BERLIN — Robert Edsel, author of “The Monuments Men,” came to town the other day with a heavy album bound in green Moroccan leather. “Gemäldegalerie Linz XIII” was embossed on the spine. Inside were black-and-white photographs of mostly obscure 19th-century German paintings.
The album was one of the long-missing volumes cataloging the never-built Führermuseum in Linz, Austria, which Hitler envisioned someday rivaling Dresden and Munich. Starting in 1939, Nazi henchmen and art dealers bought and stole thousands of paintings, sculptures, tapestries and other objects from private collections across Europe, then stockpiled them. Hitler helped draw up architectural plans, which megalomaniacally grew to include a theater and an opera house, a hotel, a library and parade grounds. Photographs show him, pencil in hand, pondering plans and gazing raptly on the model for the site.
“And so they are ever returning to us, the dead,” the German novelist W. G. Sebald wrote in “The Emigrants.” “At times they come back from the ice more than seven decades later and are found at the edge of the moraine, a few polished bones and a pair of hobnailed boots.” He was recalling a long-forgotten Alpine climber, whose remains a glacier in Switzerland suddenly released, 72 years after the man had gone missing.
But really Sebald was describing the past, which everywhere turns up unexpectedly, jolting us from our historical amnesia. A German publisher, Berliner Verlag, just released a book of photographs of postwar Berlin that had somehow languished in its archives. I know a man in Spain who has been accumulating long-forgotten photographs and other private relics from the war: a mesmerizing and mysterious stash of soldiers’ snapshots and letters, and documents scrawled with Hitler’s notes. The missing Linz album surfaced not long ago outside Cleveland, of all places. An 88-year-old veteran, John Pistone, who fought with Patton’s army, picked it up in 1945 while rummaging through the Berghof, Hitler’s retreat in the Bavarian Alps. Like other soldiers, he wanted a souvenir to prove he’d been there. He didn’t know, or particularly care, what the album was, and only learned its significance when a contractor installing a washer-dryer in his house noticed the volume on a shelf, hunted for information via the Internet, then called Mr. Edsel.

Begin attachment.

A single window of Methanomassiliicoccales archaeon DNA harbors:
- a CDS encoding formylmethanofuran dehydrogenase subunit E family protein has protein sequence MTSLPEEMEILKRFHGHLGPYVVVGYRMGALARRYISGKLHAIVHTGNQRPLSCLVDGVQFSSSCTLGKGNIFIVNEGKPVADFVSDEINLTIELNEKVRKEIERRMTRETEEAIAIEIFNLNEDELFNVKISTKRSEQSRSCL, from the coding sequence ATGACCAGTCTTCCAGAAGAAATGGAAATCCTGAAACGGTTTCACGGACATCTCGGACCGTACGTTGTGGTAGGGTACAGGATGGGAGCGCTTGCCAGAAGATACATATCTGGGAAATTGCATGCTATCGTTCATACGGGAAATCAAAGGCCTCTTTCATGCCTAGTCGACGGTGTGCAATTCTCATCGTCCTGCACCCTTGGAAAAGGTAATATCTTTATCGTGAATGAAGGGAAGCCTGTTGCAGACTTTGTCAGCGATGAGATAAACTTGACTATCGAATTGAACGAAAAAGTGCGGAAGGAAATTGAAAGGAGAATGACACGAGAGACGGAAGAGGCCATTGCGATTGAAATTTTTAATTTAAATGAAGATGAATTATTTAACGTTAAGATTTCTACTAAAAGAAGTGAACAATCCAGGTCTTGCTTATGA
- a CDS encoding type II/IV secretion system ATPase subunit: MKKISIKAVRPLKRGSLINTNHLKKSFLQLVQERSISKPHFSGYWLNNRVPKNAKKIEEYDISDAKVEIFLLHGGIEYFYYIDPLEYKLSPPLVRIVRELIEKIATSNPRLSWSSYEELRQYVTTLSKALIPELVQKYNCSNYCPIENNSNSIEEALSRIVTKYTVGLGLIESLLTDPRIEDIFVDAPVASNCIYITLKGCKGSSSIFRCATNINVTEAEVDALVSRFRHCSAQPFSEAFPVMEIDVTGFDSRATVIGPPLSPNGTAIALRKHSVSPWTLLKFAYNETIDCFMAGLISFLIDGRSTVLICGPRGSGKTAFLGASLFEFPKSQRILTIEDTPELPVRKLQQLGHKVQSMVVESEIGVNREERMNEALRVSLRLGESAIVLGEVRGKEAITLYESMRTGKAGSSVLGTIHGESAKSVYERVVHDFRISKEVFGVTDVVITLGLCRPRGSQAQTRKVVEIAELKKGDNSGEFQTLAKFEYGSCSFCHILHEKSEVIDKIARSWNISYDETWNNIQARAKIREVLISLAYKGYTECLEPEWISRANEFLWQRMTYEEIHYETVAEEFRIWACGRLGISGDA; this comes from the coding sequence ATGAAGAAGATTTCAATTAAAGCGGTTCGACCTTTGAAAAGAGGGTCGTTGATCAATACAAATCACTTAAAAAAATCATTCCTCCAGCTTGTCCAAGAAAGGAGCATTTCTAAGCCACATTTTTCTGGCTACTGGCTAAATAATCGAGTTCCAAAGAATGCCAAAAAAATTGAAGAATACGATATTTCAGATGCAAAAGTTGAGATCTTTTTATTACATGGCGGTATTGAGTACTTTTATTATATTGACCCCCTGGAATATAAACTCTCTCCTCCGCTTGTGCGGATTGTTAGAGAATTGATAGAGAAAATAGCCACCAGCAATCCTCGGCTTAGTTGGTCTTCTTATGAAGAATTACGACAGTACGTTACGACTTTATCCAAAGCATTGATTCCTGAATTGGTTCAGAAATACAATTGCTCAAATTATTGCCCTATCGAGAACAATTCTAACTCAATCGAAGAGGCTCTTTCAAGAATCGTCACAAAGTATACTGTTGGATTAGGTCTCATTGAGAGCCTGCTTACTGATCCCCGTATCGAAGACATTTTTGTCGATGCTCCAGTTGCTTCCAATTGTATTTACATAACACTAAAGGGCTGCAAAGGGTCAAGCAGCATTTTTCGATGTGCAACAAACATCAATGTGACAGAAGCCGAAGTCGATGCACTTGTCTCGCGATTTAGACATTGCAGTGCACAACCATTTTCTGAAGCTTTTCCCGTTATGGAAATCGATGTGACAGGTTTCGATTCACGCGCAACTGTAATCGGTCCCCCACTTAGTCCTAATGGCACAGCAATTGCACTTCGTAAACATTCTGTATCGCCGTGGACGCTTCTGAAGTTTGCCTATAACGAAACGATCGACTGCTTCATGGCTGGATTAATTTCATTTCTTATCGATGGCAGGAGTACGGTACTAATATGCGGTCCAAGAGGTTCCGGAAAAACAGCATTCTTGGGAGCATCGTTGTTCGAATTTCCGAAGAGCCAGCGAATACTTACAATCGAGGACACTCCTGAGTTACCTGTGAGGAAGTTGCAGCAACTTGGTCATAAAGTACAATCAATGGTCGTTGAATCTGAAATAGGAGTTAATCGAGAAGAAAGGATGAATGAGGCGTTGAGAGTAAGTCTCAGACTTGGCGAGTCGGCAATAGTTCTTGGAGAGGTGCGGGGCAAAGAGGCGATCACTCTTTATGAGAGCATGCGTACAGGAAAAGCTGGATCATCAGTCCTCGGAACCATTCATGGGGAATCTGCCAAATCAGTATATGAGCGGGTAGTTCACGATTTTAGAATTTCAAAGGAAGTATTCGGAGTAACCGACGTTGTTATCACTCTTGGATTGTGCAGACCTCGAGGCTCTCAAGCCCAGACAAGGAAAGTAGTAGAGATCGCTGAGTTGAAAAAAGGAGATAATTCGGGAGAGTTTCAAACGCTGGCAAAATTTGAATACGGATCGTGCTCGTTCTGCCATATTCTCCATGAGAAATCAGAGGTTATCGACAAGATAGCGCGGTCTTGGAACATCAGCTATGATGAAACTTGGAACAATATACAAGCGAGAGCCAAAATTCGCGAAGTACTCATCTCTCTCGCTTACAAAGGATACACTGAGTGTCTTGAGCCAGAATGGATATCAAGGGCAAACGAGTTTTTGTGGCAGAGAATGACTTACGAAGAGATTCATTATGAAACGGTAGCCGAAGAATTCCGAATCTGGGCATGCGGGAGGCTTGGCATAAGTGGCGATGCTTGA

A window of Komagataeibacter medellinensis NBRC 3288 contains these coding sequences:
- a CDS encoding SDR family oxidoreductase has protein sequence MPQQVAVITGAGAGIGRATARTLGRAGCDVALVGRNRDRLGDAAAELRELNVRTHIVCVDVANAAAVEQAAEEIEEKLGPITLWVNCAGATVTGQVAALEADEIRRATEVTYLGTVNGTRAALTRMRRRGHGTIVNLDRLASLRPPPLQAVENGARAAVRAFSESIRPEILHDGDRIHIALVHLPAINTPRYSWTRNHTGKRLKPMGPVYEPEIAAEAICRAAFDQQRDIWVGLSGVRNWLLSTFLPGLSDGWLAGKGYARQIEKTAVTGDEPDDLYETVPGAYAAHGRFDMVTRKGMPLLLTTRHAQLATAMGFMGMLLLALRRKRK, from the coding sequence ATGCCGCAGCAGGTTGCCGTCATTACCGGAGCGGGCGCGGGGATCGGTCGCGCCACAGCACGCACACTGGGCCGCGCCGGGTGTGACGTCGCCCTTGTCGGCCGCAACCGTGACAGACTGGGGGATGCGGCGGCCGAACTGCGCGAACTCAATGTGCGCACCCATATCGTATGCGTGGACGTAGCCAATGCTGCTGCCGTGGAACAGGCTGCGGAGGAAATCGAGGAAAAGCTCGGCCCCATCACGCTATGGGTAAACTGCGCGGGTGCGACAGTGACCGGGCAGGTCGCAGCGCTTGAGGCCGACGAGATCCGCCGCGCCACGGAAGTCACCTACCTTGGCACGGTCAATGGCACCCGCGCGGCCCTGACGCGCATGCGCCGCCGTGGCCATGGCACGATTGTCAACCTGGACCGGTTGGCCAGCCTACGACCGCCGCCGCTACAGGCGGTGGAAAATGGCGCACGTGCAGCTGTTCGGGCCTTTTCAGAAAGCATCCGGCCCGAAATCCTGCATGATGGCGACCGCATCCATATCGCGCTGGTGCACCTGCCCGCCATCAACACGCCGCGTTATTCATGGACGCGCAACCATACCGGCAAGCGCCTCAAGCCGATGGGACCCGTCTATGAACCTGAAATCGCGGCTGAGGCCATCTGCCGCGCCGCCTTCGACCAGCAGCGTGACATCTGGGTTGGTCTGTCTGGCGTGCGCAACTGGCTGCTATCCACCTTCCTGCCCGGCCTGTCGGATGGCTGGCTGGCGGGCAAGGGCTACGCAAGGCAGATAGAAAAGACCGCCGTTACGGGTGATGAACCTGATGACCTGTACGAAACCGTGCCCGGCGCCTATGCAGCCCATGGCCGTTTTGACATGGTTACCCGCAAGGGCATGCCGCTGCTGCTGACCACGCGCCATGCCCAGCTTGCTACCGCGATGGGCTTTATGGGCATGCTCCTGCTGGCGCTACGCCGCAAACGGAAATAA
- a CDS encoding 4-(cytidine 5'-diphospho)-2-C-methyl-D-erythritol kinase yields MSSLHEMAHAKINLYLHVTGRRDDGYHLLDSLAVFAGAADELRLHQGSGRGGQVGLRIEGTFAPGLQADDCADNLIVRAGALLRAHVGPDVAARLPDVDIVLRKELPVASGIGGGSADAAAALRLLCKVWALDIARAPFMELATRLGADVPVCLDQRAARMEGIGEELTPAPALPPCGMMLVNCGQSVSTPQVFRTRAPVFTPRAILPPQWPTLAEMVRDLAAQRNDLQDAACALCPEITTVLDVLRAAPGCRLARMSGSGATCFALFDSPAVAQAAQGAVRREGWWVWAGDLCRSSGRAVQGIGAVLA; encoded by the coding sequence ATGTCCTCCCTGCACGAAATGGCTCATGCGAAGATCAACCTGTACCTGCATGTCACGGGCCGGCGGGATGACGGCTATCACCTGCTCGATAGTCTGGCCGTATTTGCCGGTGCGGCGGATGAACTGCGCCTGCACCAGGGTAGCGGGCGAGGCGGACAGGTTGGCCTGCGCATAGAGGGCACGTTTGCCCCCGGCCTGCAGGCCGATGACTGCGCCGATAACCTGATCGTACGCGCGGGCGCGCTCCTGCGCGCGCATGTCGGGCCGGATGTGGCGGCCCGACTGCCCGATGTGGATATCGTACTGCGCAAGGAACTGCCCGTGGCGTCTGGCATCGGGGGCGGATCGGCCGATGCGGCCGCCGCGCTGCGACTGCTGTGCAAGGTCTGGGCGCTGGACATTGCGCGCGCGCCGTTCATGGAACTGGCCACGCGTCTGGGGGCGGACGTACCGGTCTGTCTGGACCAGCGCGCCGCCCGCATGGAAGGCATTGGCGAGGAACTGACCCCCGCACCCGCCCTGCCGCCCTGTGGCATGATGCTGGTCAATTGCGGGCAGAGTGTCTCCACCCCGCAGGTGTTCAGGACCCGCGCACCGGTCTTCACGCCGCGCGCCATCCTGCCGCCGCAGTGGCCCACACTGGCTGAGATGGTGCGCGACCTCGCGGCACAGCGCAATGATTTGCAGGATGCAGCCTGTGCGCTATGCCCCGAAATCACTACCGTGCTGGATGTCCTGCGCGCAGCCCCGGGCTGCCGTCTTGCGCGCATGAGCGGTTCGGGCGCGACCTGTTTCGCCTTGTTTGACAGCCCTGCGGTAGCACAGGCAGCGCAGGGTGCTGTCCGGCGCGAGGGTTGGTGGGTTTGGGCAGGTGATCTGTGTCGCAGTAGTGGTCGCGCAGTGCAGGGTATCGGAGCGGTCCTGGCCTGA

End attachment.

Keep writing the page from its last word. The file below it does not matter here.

Mr. Edsel heads the Monuments Men Foundation for the Preservation of Art, an organization dedicated to preserving the legacy of the 350 or so Allied soldiers tasked with looking after cultural treasures in Europe. A 53-year-old, white-haired former oilman, Mr. Edsel isn’t the sort of person who takes no for an answer, and he persuaded Mr. Pistone to relinquish the volume to the German Historical Museum in Berlin , which has the other extant Linz albums. (This makes 20; 11 are still missing.)
Hitler was presented with the albums every Christmas and on his birthday. They featured reproductions of the latest art to go into the museum. The books were a virtual museum-in-waiting, a museum without walls. You imagine him cradling the bulky volumes, ogling bucolic scenes of a bygone German countryside now in ruins, imagining himself the next Medici.
It’s hard to overstate how seriously he took the whole project. Art collecting obsessed him for years; his staff endured nightly soliloquies, Hitler droning on about art while Germany collapsed around him. He fussed even about how the rooms in the museum should be decorated.
“I never bought the paintings that are in the collections that I built up over the years for my own benefit,” he took pains to write in his brief will, just before putting a pistol to his head, “but only for the establishment of a gallery in my hometown of Linz.”
A model of Linz had already been moved to the bunker in Berlin so it would be among the last things he saw.
Volume XIII, Mr. Pistone’s album, contains reproductions of 19th-century German and Austrian pictures, the art Hitler admired most. He may have bought some of these works with royalties from “Mein Kampf.” They’re mawkish idylls by painters largely obscure even to Germans and Austrians today. The best pictures are by Adolph von Menzel and Hans Makart, with whose early underappreciation Hitler perversely identified.
Time whitewashes evil, or not. Mr. Edsel expressed his opinion this week that more and more curios like Mr. Pistone’s album would surface now that the last surviving veterans are dying.
“Emotional value doesn’t transfer across generations,” is how he put it. “People don’t inherit passions.” One man’s private memento becomes another’s opportunity to sell something on eBay, notwithstanding that German and American authorities insist that artifacts like the Linz album are cultural property that shouldn’t be sold. Regardless, he meant that in the process of passing between generations, the object gains new life.
In a ceremony on Tuesday, Volume XIII was delivered to the German Historical Museum here, joining other Linz albums on display behind glass, like contaminated evidence. The jury is out over whether the “disproportionate amount of time and energy,” as the head of the Allied art-looting investigation unit put it after the war, that Hitler demanded go to amassing art, diverted German resources from the war effort, hastening its end, or the reverse — whether Hitler’s obsession with Linz, and with collecting generally, in some measure motivated him to press on.
Historians can thrash that out. Meanwhile, there are the 11 unaccounted-for albums. Presumably they’re still out there, like Sebald’s polished bones.